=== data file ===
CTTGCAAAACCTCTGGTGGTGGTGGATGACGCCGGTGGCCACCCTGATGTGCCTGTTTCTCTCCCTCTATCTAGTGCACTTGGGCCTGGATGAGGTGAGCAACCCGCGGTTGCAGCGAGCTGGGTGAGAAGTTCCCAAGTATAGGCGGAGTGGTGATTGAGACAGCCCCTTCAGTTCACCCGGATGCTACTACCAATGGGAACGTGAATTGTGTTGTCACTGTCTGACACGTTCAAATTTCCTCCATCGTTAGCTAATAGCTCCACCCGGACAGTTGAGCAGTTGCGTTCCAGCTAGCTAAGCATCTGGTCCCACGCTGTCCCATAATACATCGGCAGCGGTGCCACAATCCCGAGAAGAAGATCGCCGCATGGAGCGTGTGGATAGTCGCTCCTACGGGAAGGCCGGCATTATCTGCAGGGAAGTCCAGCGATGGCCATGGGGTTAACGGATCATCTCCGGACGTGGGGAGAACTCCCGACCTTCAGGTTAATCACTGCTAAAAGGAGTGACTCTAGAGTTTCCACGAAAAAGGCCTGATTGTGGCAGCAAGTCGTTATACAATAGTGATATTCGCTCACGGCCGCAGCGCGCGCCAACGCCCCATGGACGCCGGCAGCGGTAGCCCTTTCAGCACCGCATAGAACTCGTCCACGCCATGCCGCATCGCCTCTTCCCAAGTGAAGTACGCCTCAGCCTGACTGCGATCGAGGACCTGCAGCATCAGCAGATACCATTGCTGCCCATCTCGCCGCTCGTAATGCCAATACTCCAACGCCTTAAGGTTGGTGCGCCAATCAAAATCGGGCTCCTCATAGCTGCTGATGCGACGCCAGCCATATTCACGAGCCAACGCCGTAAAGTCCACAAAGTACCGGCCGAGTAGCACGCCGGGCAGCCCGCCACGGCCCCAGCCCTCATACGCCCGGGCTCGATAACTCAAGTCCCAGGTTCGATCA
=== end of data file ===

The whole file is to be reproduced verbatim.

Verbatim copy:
CTTGCAAAACCTCTGGTGGTGGTGGATGACGCCGGTGGCCACCCTGATGTGCCTGTTTCTCTCCCTCTATCTAGTGCACTTGGGCCTGGATGAGGTGAGCAACCCGCGGTTGCAGCGAGCTGGGTGAGAAGTTCCCAAGTATAGGCGGAGTGGTGATTGAGACAGCCCCTTCAGTTCACCCGGATGCTACTACCAATGGGAACGTGAATTGTGTTGTCACTGTCTGACACGTTCAAATTTCCTCCATCGTTAGCTAATAGCTCCACCCGGACAGTTGAGCAGTTGCGTTCCAGCTAGCTAAGCATCTGGTCCCACGCTGTCCCATAATACATCGGCAGCGGTGCCACAATCCCGAGAAGAAGATCGCCGCATGGAGCGTGTGGATAGTCGCTCCTACGGGAAGGCCGGCATTATCTGCAGGGAAGTCCAGCGATGGCCATGGGGTTAACGGATCATCTCCGGACGTGGGGAGAACTCCCGACCTTCAGGTTAATCACTGCTAAAAGGAGTGACTCTAGAGTTTCCACGAAAAAGGCCTGATTGTGGCAGCAAGTCGTTATACAATAGTGATATTCGCTCACGGCCGCAGCGCGCGCCAACGCCCCATGGACGCCGGCAGCGGTAGCCCTTTCAGCACCGCATAGAACTCGTCCACGCCATGCCGCATCGCCTCTTCCCAAGTGAAGTACGCCTCAGCCTGACTGCGATCGAGGACCTGCAGCATCAGCAGATACCATTGCTGCCCATCTCGCCGCTCGTAATGCCAATACTCCAACGCCTTAAGGTTGGTGCGCCAATCAAAATCGGGCTCCTCATAGCTGCTGATGCGACGCCAGCCATATTCACGAGCCAACGCCGTAAAGTCCACAAAGTACCGGCCGAGTAGCACGCCGGGCAGCCCGCCACGGCCCCAGCCCTCATACGCCCGGGCTCGATAACTCAAGTCCCAGGTTCGATCA